Dr Irene Prantalos was only eleven when she first discovered signs of psoriasis. On a trip to Greece with her mum, she noticed spots on her scalp. The spots started to appear on her body, so that by the time she was a teenager she was covered pretty much head to toe with the genetic ailment.

Dermatologists and doctors were all engaged to help her but to no avail. Treatments, cortisone injections and even hospital visits were a common occurrence in her teenage years to try and help with this skin problem. Even health farms, colonic irrigations and detox baths were had but nothing worked, until she tried Chinese medicine. Within a couple of months her skin got better. But she was combining this new found freedom with a solution given to her by her mum; using the Mediterranean diet to heal the skin.

She and her mother Angela would cut out certain foods, or replace others with whole foods to try and see for themselves what was irritating Irene. She says that and a combination of Chinese medicine gave her the relief from this life-long battle.

“Up until then I was pretty frustrated with the lack of benefit everything gave me; everything seemed to be a short term solution,” Irene tells Neos Komsos.
“Even naturopathy – as soon as I stopped it, the psoriasis would come back.”

At the time, RMIT were beginning a new course on Chinese medicine and Irene began her studies there. When she completed her course, she remembers not wanting to treat psoriasis initially; she couldn’t face people at that stage who were suffering the same way she knew all too well. But she noticed more and more clients were seeing her with this debilitating illness, and she knew herself how to heal them – for she had healed herself.

When she started, she noticed that her clients were complaining about a lack of food in their diet as Irene would treat them by cutting out certain food types. But what she noticed was that, unlike her and her mum, they weren’t searching themselves for alternatives. And that’s where this cookbook Healing Psoriasis steps in.
Launched on National Psoriasis Day last year, Healing Psoriasis is a cookbook put together through the recipes garnered throughout the years by Irene and created by her mother to help a daughter in need.
“My mum, she was quite innovative and when she’d cut something out, she’s replace it with something else,” says Irene. Together they used Irene’s knowledge of Chinese medicine and the beneficial elements of certain foods with Angela’s knowledge of cooking to create a bunch of recipes that can assist in healing the skin of a psoriasis sufferer.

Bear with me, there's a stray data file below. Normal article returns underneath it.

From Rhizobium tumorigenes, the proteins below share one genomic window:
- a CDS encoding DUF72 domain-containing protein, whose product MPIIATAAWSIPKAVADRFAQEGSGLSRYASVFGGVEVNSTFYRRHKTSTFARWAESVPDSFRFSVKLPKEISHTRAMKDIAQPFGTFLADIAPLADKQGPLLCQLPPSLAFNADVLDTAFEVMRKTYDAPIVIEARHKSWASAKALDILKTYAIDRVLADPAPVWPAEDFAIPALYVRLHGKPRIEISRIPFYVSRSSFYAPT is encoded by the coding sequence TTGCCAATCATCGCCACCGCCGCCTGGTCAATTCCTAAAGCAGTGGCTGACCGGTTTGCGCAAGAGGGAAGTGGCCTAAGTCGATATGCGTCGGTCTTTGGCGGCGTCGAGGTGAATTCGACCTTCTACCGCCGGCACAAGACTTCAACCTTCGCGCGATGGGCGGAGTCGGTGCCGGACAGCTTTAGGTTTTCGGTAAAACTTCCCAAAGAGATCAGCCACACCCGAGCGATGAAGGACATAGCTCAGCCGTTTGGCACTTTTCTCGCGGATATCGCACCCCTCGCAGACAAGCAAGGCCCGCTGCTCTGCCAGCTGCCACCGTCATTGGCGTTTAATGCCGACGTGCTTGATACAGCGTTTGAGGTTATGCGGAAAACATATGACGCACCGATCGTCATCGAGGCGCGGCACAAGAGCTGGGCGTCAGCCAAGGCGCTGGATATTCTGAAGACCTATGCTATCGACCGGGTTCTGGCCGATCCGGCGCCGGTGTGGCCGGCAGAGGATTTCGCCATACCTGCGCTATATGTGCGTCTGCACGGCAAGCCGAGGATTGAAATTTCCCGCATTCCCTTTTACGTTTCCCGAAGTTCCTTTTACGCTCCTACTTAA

She says the recipes aren’t a cure, they are just there for healing. People need to remember at all times that psoriasis is genetic and all sufferers are affected differently. And because bodies react differently physiologically, it’s really a case of trial and error to see what is happening and what foods will help you.
The cookbook has a 30 day lifestyle journal attached.

“It’s about empowering people to take responsibility,” she says.

“It is really focused on people becoming aware of what they can do to improve their skin regardless of what treatment they are doing.

“It’s not about saying you should all do Chinese medicine, it’s about saying even if you use western medicine, if you do A, B, C you’ll get more benefit from your treatment, so if you eat healthily and have healthy relationships around you and love what you do, all the things that minimise stress, you will get more benefit in the treatment you are doing.”

She says that carbohydrates, for example, have been shown to create inflammation to the skin of psoriasis sufferers, so the recipes attached have a low carb content. Even legumes can cause a reaction so there are no legume recipes in the book.

“At the back of the book, all the ingredients in the cookbook are listed and what nutrients they contain and why they are beneficial for the skin. All the principles on how to eat and the diet and digestive system are all in the Feel Great in Your Skin book.

Most recipes are taken from the Mediterranean diet and are alternatives to traditional Greek foods such as spanakopita and moussaka. Irene explains that because the Mediterranean diet has extra virgin olive oil as its base, and fresh fruit and vegetables – all these combined have a therapeutic impact on the skin, and on well-being overall. Most other diets are made up of spices and they can generally cause a reaction.

“My mum used to cook the endives and I would drink the actual water it was boiled in because that’s where all the chlorophyll was, and the next day my skin was better,” she says.

Irene says so far she’s been asked to translate the cookbook into Greek, and might look into doing that to assist the first-generation sufferers but also new migrants from Greece. She says that if all goes well, there may be another cookbook on the cards but for now, she’s focused on getting out her message to heal psoriasis through healthy diet and living.

For more information visit www.ireneprantalos.com/